Sylvia Plath a highly acclaimed twentieth century American poet whose writings were mostly influenced by her life experiences. Her father died shortly after her eighth birthday and her first documented attempt at suicide was in her early twenties. She was married at age twenty-three and when she discovered her husband was having an affair she left him with their two children. Her depression and the abandonment she felt as a child and as a woman is what inspires most of her works. Daddy is a major decision point where Plath decides to overcome her father’s death by telling him she will no longer allow his memory to control her. Plath never got over the loss of her father and her failed marriage to well known poet Ted Hughes. She wrote, "Me, I never knew the love of a father, the love of a steady blood-related man after the age of eight .... I hated men because they didn't stay around and love me like a father" (cited in Hughes & McCullough, 1982, pp. 266267). In an article, Jon Rosenblatt describes her poetry by saying “Whether the poems take place inside a house or in the countryside, the identical metaphorical relationships are established between a vulnerable speaker and a destructive environment.” By the end of “Daddy” the speaker comes off as a force to be reckoned with and her message is final Plath wrote Daddy on October 12, 1962 and if you know about Plath’s life you can almost envision her sitting there one night deep in thought and finally coming to terms with her past and saying “Enough is enough, I will live and will not allow the past define my future!” She pulls out a blank piece of fancy paper and begins to pen Daddy. In an article written by Heather Cam, she says, “Daddy is a brilliant act of exorcism from Plath’... ... middle of paper ... ...senblatt, Jon Twentieth Century Literature; Spring79, Vol. 25 Issue 1, p21, 16p Academic Search Complete Ebesco. Web. 25 July 2011 The Journals of Sylvia Plath. Ed. Ted Hughes and Frances McCullough. New York: Ballantine, 1982. Cam, Heather American Literature; Oct87, Vol. 59 Issue 3, p429, 4p Academic Search Complete Ebesco. Web. 25 July 2011 Zivley, Sherry Lutz ANQ; Oct91, Vol. 4 Issue 4, p194, 2/3p Academic Search Complete Ebesco. Web. 25 July 2011 Lowe, Peter J. Texas Studies in Literature & Language; Spring2007, Vol. 49 Issue 1, p21-44, 24p Academic Search Complete Ebesco. Web. 23 July 2011 Gordon, John ANQ; Summer2003, Vol. 16 Issue 3, p49-51, 3p Academic Search Complete Ebesco. Web. 26 July 2011 The Unabridged Journals of Sylvia Plath: 1950-1962. 430 Ed. Karen V. Kukil. Transcribed from the original manuscripts at Smith College. New York: Anchor, 2000.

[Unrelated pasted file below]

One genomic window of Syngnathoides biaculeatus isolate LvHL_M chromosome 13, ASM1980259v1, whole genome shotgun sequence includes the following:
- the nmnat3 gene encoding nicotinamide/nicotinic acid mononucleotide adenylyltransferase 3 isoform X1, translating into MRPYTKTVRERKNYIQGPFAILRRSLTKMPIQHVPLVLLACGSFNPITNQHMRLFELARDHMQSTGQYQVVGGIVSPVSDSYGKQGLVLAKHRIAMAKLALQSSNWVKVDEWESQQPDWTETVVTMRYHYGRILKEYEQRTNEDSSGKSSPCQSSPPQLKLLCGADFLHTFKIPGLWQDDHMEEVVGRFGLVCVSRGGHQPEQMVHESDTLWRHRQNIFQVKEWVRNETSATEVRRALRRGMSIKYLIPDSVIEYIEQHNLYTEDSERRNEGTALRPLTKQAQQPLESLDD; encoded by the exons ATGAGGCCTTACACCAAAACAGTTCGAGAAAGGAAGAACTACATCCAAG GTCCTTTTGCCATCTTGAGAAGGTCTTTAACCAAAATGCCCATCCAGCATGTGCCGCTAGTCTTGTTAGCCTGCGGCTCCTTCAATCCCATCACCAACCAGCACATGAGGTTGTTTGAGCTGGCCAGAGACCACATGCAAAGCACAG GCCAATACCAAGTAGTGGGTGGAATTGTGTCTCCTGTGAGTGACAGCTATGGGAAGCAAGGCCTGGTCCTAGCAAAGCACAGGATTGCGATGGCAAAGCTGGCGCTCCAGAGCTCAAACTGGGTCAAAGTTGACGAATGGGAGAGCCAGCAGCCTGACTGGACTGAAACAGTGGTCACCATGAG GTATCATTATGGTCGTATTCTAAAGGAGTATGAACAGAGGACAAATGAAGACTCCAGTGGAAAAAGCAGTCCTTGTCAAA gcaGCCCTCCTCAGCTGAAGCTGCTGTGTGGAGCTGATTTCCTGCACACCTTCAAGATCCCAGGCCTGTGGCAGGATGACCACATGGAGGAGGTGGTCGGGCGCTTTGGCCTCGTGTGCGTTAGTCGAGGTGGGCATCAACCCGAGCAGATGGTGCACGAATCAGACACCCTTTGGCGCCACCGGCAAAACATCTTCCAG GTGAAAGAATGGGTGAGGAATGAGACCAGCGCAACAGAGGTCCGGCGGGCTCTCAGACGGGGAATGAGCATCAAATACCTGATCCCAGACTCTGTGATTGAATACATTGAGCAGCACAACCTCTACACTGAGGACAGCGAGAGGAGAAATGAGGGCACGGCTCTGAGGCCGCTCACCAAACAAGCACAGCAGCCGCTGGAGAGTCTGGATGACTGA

Sylvia's genuine emotion that shines through her work is rooted deep in her childhood. Sylvia was a perfectly normal child that enjoyed life until at age eight when she lost the closest person to her. Her father, Otto Plath, died from complication with diabetes. (Kehoe 1) Sylvia had been his favorite and hit her the hardest. The toughest part was that because of her age she was not permitted to go to the funeral so she was never able to let go and say goodbye. She never fully recovered and later in life became convinced that the majority of her pain was caused by losing her father. A. Alvarez, a friend and critic, stated years later “The death of her father, whom she loved, who abandoned her, and who dragged her after him into death.” (Kehoe 1) She tried to pick the pieces up and move on. She moved on to become a good student. In all her years of s...
Sylvia Plath was the daughter of Aurelia Schober and Otto Plath. Her mother was a teacher at Boston University and her father was a Bee Entomologist. She had one brother named Warren. Sylvia Plath began writing at a very young at the age of eight. She submitted her first poem into the children’s section of the Boston Herald in 1941. The poem was named “Point Shirley” this story was about the description of her grandparents’ house when she moved to Point Shirley, Massachusetts. A week after she turned eight, her father died on November 5, 1940 due to untreated diabetes after his foot was amputated. She then turned to her writing and sealed herself off from society. She became depressed and tired to commit suicide. She later wrote the poem “Daddy” in 1962, to describe what she thought of her dad.